Women's boxing first became an Olympic event in 2012. That year, Team USA boxer Claressa Shields, whose life story helps explain her inspiring determination, became the first American woman to win a boxing gold medal when she took home the Olympic middleweight title in London. But Shields' life story and journey to the Olympics has not been easy. Her story speaks to her perseverance as well as her dedication to the sport.
Shields, who would make history again if she defends her title in Rio and wins back-to-back Olympic golds, is from Flint, Michigan. According to Elle, Shields' father was in prison for seven years, until she was nine years old. Her father was an amateur fighter, and when she was 11, Shields started training to be a boxer after her father told her about Laila Ali — Muhammad Ali's daughter. Her father initially discouraged her, Elle reported, saying that "boxing was for men, not women." But Shields persisted.
Boxing was an important outlet for Shields, who explained to Elle that it helped her manage her anger. She had a lot of reasons to be angry. During her conversation with Elle she said she had been raped and molested when she was as young as five years old, and grew up surrounded by poverty and violence — but none of this stopped her from giving her all to her sport, and her efforts paid off.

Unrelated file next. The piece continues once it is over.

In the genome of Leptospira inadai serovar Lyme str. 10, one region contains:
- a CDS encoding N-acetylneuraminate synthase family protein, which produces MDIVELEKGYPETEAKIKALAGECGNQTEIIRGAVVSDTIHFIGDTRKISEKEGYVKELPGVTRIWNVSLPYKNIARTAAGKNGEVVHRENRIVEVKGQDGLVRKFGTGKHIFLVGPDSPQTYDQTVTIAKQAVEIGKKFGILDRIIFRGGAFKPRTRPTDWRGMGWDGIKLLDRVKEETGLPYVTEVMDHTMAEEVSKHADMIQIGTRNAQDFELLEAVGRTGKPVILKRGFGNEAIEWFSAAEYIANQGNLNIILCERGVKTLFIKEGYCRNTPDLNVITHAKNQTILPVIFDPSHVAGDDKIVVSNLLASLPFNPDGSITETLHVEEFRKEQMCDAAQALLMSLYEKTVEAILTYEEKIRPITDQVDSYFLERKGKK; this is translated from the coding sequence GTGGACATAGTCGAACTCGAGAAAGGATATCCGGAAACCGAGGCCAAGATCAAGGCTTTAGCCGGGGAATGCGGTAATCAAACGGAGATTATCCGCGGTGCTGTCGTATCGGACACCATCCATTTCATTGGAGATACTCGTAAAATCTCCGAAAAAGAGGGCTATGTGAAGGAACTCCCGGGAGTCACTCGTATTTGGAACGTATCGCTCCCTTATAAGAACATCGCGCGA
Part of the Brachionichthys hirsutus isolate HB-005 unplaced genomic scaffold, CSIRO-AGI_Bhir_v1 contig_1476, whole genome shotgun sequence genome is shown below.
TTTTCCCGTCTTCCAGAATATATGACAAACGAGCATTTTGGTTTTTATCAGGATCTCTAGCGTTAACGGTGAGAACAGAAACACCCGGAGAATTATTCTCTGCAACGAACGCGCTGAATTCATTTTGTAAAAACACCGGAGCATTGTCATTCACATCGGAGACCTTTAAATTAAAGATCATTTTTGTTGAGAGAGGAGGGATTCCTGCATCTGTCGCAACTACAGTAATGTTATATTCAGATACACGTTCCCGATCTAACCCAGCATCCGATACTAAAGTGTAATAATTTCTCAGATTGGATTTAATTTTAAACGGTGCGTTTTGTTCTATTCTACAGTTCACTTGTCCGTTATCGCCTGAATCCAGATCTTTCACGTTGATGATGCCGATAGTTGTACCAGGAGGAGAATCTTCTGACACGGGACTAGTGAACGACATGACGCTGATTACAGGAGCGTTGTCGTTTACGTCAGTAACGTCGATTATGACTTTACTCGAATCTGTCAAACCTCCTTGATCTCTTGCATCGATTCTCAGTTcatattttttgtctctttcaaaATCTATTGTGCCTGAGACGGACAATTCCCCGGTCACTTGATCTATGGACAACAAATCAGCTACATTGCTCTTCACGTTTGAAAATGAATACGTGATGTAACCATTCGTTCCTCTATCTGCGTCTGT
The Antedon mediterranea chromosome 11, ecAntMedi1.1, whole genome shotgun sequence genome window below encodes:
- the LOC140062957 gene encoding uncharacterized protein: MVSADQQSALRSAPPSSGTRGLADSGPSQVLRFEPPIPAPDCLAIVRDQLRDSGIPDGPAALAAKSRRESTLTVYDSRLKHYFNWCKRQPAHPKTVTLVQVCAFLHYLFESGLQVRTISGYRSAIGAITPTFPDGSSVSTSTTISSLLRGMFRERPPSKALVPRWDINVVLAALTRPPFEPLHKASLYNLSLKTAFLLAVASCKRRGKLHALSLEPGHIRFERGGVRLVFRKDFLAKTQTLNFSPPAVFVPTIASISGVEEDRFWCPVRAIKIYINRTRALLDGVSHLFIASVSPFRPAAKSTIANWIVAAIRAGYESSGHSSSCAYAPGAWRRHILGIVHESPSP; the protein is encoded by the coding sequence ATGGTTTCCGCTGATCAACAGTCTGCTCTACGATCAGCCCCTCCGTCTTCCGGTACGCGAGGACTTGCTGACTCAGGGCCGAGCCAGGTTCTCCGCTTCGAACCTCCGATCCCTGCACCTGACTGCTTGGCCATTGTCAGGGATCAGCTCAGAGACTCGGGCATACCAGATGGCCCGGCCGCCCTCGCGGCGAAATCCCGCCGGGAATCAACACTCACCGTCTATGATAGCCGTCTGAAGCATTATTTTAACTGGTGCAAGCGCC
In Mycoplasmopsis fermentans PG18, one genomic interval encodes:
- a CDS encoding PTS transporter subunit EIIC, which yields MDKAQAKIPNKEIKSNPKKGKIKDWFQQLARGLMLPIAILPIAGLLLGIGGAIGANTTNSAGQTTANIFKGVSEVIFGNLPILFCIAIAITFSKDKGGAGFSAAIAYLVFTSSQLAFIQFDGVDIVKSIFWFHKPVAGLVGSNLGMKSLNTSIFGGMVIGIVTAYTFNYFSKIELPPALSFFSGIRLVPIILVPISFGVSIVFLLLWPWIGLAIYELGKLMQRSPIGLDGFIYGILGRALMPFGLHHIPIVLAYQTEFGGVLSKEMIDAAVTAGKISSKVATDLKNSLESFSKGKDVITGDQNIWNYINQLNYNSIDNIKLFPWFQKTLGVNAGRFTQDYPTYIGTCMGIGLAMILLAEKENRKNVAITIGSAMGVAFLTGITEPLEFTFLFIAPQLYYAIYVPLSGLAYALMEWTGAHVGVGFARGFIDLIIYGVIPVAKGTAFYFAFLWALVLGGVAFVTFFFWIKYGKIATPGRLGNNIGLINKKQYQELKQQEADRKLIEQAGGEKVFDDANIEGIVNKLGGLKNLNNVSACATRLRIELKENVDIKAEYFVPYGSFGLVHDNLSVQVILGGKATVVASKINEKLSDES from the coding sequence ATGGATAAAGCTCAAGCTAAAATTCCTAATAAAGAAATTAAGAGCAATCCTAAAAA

I was bullied in elementary [school], I was neglected by my mom, and I was hungry a lot. I was angry because I see other kids with things that I wanted: they had good parents, they had clothes, they always had food and extra money, and I wasn't one of those kids.
I always tell my story because I want others who have felt broken to know they can make it. I come from one of the worst cities in America. I had very little help from 11 years old to the games. [I want to show] it doesn't matter what you went through in the past — raped, molested, being poor — all that stuff doesn't matter because if you chase your dream, something's going to happen. I put 100 percent into boxing and that's why I am where I am now.
Ever since she started training at age 11, Shields has had the nickname "T-Rex" because, as she told ESPN, "Back when I was younger, I was very skinny and I had short arms, but I used to always be swinging." That's how the documentary T-Rex got its name, too; it chronicles her journey to an Olympic championship. Shields added that boxing gave her self-confidence, and helped her come out of her shell to figure out who she really was.
Shields has had to make a lot of sacrifices to get to where she is. Growing up surrounded by poverty in Flint meant that she was constantly looking after her siblings, even giving up meals from time to time to make sure they got something to eat. But Shields told ESPN that "without that struggle, I don't think I would be as strong as I am." The 21-year-old boxer has helped pave the way for other female boxers in a sport that is still largely dominated by men. Even if Shields doesn't defend her title at the Rio Olympics, she has already played an important role in boxing history — not only because of her gold medal, but also because of how much work she has put in to get herself this far.
But boxing in the Olympics has never just been about the medals for Shields. She's also working to move her family out of Flint, and to tell her story so that the girls and young women who come after her might be inspired. "I think about the people that are relying on me and the people I give hope to," she told Elle. "And I think about the big goal: to go down in history as one of the best women's fighters to ever live." She's already well on her way there.